Welcome to the mirror for Byzantium
We are building a portable live Linux distribution based on Porteus Linux. Porteus itself is a fork of Slax that has been brought up to date with Slackware 13.37 and uses a 220.127.116.11 kernel. Porteus can use binary packages from Slackware 13.37 after conversion to Porteus' native format.
- Make it possible for people in emergency situations to communicate and collaborate.
- Make it possible for people in areas where the communications infrastructure is compromised to communicate and collaborate.
- Provide services to support communication and collaboration.
- Will be secure out of the box.
- Best practices for isolating running services will be followed.
- Best practices for configuration web applications will be followed.
- Least privilege will be followed wherever possible.
- Will be extensively documented.
- A Creative Commons-licensed book will be made available with the Byzantium distribution as well as separately
- Will explain the finer points of setting up a mesh, as well as accompanying projects (such as dialup gateways and long-haul transports).
- Will be translated into as many languages as possible.
- Widely compatible.
- Users need to be able to boot their desktop/laptop/netbook from Byzantium media and set up a node.
- As little fiddling with network drivers as possible.
- Rapidly deployable.
- Users need to be able to configure their Byzantium node rapidly and with little assistance.
- Emergency situations.
- Control panel aims to be as self-documenting as possible.
- Aims to protect confidentiality of traffic.
- Opportunistic IPsec?
- All services default to SSLv3/TLSv1.
- Aims to protect integrity of traffic.
- Meshes should grow without the direction of a central authority.
- Anyone can set up a mesh node.
- Anyone can set up services on the mesh.
- Services packaged by default can be managed (activated and deactivated) from the control panel
- Services packaged by default will come preconfigured with secure defaults and a mobile-friendly theme where appropriate.
- This is a calculated risk. The threat models of Tor and I2P take this into account as well.
- Byzantium nodes need to be rapidly clonable.
- One copy of the live distribution needs to become many on demand.
- Nodes need to be clonable without taking the node down.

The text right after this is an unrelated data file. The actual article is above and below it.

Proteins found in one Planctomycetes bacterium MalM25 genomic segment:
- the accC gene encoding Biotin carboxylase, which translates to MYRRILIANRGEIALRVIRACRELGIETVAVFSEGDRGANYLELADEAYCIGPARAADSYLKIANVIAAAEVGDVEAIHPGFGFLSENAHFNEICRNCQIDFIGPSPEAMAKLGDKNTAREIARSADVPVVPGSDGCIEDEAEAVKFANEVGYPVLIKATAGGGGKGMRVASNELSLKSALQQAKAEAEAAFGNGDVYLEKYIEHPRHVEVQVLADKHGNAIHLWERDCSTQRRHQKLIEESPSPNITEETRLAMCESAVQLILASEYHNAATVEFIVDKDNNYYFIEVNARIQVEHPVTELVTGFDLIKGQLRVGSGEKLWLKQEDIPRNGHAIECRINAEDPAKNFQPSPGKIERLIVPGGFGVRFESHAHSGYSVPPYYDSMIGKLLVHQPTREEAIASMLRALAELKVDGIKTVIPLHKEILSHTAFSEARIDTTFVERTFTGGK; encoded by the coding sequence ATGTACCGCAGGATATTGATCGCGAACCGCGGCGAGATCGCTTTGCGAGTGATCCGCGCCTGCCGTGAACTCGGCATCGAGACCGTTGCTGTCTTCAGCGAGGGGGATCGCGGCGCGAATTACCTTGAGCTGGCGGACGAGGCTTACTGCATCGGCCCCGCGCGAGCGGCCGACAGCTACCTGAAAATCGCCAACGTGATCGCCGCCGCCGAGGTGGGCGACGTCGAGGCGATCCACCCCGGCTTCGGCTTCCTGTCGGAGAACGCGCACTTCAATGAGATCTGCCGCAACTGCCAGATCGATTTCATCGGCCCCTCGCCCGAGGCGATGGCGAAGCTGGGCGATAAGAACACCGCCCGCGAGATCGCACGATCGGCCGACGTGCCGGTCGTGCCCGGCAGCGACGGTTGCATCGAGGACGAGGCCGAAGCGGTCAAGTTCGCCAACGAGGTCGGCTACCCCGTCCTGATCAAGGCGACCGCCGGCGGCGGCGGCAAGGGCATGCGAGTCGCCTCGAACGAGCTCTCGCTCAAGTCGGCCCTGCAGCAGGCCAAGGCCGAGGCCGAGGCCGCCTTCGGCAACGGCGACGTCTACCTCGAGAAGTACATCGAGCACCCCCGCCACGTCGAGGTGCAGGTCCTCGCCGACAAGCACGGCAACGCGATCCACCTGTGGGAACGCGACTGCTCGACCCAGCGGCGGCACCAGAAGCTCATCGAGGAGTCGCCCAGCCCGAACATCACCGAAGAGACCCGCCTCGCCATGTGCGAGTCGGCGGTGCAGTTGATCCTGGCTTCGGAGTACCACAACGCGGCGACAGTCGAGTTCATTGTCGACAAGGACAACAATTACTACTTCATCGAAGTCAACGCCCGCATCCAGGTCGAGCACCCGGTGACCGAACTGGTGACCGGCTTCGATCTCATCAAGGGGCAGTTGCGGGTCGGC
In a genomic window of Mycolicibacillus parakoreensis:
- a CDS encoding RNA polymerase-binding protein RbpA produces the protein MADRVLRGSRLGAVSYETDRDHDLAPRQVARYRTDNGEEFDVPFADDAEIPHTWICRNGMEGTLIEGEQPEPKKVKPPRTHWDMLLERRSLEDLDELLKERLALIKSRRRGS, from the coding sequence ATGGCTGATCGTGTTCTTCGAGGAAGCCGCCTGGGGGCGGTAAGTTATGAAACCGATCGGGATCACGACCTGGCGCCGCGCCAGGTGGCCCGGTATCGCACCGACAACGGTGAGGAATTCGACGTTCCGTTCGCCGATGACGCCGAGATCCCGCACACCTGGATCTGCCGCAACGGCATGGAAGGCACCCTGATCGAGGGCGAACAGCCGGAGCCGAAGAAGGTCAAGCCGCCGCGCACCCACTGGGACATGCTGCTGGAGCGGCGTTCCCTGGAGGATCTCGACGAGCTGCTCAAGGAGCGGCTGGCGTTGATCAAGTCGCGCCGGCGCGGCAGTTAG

- Persistent storage has to be an option.
- Built into Porteus.
- save.dat file
- removable media
- media Porteus is installed to
- Dependencies will be automatically managed by the control panel.
- Can support multiple mesh routing protocols.
- Modular configuration back end.
- Multiple pre-packaged, pre-configured web applications for communication and collaboration.
- All services can be independently activated and deactivated.
- Aims for security by default.
- Services are not active unless explicitly triggered.
- Services are configured using best practices for security.
- Services support strong cryptography by default.
- Supports gatewaying from the mesh to the Net over a live connection.
- Supports persistent (encrypted) storage on demand (not default).
- Note: When creating a save.dat file under Porteus, if the drive it's on is formatted FAT-32 or less, the file MUST be <1024MB, else, the /linuxrc script that forms the core of the distro will pretend that it can't locate the file, regardless of where you put it. This drove me bonkers for two months!
- If possible we should try to make save.dat a second partition on the thumbdrive (ala casper-rw for ubuntu liveUSBs) there are some big benefits to this:
- it makes it harder for windows users to see that there is a second partition in case big brother decides to inspect the contents of all thumbdrives.
- it means we won't have to worry about file size limits.
Click here to go to their official website.
All donations go towards the expansion project of Linux Freedom